As additive manufacturing technologies proliferate and mature, overcoming some of their process limitations becomes increasingly important for the continued expansion of practical applications. Two such limitations that arise from layer-based fabrication are slow speed and geometric constraints (which include poor surface quality and challenges fabricating span, cantilever, and overhang elements). Moving beyond point-by-point and layer-by-layer approaches, the ability to generate a complex 3D volume as a unit operation has the potential to overcome these limitations.
Since holography has been extensively studied as a means for storage and retrieval of 3D geometrical information, this dissertation explores the use of holographically-shaped light fields for producing three-dimensional structures in a “volume at once” approach. Leveraging advances in spatial light modulator (SLM) technology, phase-controlled light fields are projected into photopolymer resin to cure a desired geometry. By overlapping multiple sub-regions of a single light field within the target volume, the successful fabrication of non-periodic complex 3D geometries is demonstrated by single exposures on timescales of seconds.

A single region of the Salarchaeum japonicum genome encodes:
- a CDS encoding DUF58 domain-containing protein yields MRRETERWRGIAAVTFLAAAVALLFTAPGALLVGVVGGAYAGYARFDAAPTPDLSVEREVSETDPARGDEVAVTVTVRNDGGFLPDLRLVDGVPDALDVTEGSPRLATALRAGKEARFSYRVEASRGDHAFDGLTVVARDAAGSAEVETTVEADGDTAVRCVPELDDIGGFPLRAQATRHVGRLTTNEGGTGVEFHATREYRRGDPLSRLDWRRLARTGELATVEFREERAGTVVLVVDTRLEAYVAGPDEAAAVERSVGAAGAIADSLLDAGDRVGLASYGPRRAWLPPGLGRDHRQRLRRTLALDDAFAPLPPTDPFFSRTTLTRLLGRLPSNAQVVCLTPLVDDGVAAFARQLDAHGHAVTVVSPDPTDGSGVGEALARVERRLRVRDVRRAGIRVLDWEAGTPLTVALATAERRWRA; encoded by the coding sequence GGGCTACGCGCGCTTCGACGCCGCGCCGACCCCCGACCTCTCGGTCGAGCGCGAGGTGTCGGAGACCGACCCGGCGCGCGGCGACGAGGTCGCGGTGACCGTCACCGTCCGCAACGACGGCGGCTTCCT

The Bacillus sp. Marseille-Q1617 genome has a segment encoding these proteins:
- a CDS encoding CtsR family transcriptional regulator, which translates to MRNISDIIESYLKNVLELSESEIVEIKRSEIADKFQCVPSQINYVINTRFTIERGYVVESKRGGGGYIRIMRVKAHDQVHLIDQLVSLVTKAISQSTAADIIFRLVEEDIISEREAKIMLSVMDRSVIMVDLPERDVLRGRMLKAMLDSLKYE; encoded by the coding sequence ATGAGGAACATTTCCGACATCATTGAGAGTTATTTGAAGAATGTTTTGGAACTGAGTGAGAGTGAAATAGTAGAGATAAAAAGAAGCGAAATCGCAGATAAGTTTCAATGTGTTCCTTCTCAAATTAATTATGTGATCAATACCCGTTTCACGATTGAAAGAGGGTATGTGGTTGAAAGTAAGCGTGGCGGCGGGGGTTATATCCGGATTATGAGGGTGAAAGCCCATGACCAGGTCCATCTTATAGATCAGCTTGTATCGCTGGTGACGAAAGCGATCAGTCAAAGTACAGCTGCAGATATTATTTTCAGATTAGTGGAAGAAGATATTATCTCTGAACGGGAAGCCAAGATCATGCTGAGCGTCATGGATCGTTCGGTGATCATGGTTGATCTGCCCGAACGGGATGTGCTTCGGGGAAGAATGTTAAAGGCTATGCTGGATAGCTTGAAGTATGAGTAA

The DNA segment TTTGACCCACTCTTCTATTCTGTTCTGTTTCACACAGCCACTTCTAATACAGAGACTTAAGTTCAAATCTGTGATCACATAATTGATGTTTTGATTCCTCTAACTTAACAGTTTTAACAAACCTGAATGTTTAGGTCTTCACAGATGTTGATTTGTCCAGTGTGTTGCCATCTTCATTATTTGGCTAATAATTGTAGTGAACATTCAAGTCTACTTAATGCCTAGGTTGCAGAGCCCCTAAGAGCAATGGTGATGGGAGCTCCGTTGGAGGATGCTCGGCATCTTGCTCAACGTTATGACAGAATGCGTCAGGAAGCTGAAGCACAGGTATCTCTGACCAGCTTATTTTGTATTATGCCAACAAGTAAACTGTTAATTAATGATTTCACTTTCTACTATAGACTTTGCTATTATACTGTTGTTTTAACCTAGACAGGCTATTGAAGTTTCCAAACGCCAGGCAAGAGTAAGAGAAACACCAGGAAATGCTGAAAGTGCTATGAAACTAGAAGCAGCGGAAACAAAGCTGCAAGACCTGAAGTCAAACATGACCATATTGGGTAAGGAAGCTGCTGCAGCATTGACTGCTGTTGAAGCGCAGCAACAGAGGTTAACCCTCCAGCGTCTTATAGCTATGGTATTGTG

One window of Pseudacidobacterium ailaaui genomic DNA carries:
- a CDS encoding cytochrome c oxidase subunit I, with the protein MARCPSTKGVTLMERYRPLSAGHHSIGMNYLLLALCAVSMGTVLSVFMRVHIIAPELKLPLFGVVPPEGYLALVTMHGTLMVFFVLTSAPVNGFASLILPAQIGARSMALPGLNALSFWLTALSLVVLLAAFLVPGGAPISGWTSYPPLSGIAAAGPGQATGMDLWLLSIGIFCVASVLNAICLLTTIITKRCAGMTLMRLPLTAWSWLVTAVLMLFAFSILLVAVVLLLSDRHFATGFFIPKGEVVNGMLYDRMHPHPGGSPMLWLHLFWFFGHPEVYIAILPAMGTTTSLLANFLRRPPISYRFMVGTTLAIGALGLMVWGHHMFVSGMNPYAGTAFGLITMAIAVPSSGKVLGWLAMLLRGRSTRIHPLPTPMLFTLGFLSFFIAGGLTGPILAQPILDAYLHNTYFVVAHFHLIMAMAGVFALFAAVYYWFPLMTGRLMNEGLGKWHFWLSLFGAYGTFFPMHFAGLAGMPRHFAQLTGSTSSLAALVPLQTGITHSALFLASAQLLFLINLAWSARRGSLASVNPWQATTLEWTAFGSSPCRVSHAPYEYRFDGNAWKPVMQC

A suitable hardware configuration that makes this approach possible is presented, along with the computational algorithms necessary to calculate and optimize the required optical fields. A study of the photopolymerization kinetics is also carried out, to determine the boundaries of usable process parameters such as resin absorbance and available light intensity. The results indicate that low-absorbing resins containing ~0.1% photoinitiator, illuminated at modest powers (~10-100 mW) may be used to build full structures with 1-10 second exposures.
Thesis Supervisor(s): Nicholas Xuanlai Fang (MechE)
Committee members: Karl Berggren, Jeff Lang, Chris Spadaccini (LLNL)